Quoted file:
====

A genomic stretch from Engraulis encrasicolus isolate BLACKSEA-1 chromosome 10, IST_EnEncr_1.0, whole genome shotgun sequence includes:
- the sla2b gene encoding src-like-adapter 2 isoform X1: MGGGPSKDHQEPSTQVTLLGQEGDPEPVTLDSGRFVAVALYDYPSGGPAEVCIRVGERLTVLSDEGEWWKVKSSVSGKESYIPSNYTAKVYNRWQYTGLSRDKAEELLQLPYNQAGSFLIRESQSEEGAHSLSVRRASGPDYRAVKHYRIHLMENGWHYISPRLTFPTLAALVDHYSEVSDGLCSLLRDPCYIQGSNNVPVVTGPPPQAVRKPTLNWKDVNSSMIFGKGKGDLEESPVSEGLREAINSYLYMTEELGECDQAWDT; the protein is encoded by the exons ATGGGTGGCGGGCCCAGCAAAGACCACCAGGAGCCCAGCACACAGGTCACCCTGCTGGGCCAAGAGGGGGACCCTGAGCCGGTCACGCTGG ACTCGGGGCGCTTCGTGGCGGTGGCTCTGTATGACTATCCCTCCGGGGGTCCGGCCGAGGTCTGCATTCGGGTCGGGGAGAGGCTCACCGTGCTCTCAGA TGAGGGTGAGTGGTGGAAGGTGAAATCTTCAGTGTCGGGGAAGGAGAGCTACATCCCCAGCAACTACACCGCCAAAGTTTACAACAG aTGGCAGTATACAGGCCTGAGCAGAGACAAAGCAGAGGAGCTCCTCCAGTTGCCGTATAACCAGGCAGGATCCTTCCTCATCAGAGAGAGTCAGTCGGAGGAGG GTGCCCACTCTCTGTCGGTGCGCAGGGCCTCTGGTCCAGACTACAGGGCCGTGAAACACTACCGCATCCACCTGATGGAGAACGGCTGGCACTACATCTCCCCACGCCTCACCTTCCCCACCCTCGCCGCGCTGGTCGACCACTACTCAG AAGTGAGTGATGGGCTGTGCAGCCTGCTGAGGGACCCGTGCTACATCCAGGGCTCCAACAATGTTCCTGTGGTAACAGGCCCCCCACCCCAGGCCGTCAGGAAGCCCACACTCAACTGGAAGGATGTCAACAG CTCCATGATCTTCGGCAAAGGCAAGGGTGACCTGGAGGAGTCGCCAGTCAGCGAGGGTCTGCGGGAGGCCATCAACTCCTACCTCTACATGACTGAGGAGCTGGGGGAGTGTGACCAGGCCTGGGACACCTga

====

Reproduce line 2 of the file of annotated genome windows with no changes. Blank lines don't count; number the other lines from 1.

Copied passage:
- the sla2b gene encoding src-like-adapter 2 isoform X1: MGGGPSKDHQEPSTQVTLLGQEGDPEPVTLDSGRFVAVALYDYPSGGPAEVCIRVGERLTVLSDEGEWWKVKSSVSGKESYIPSNYTAKVYNRWQYTGLSRDKAEELLQLPYNQAGSFLIRESQSEEGAHSLSVRRASGPDYRAVKHYRIHLMENGWHYISPRLTFPTLAALVDHYSEVSDGLCSLLRDPCYIQGSNNVPVVTGPPPQAVRKPTLNWKDVNSSMIFGKGKGDLEESPVSEGLREAINSYLYMTEELGECDQAWDT; the protein is encoded by the exons ATGGGTGGCGGGCCCAGCAAAGACCACCAGGAGCCCAGCACACAGGTCACCCTGCTGGGCCAAGAGGGGGACCCTGAGCCGGTCACGCTGG ACTCGGGGCGCTTCGTGGCGGTGGCTCTGTATGACTATCCCTCCGGGGGTCCGGCCGAGGTCTGCATTCGGGTCGGGGAGAGGCTCACCGTGCTCTCAGA TGAGGGTGAGTGGTGGAAGGTGAAATCTTCAGTGTCGGGGAAGGAGAGCTACATCCCCAGCAACTACACCGCCAAAGTTTACAACAG aTGGCAGTATACAGGCCTGAGCAGAGACAAAGCAGAGGAGCTCCTCCAGTTGCCGTATAACCAGGCAGGATCCTTCCTCATCAGAGAGAGTCAGTCGGAGGAGG GTGCCCACTCTCTGTCGGTGCGCAGGGCCTCTGGTCCAGACTACAGGGCCGTGAAACACTACCGCATCCACCTGATGGAGAACGGCTGGCACTACATCTCCCCACGCCTCACCTTCCCCACCCTCGCCGCGCTGGTCGACCACTACTCAG AAGTGAGTGATGGGCTGTGCAGCCTGCTGAGGGACCCGTGCTACATCCAGGGCTCCAACAATGTTCCTGTGGTAACAGGCCCCCCACCCCAGGCCGTCAGGAAGCCCACACTCAACTGGAAGGATGTCAACAG CTCCATGATCTTCGGCAAAGGCAAGGGTGACCTGGAGGAGTCGCCAGTCAGCGAGGGTCTGCGGGAGGCCATCAACTCCTACCTCTACATGACTGAGGAGCTGGGGGAGTGTGACCAGGCCTGGGACACCTga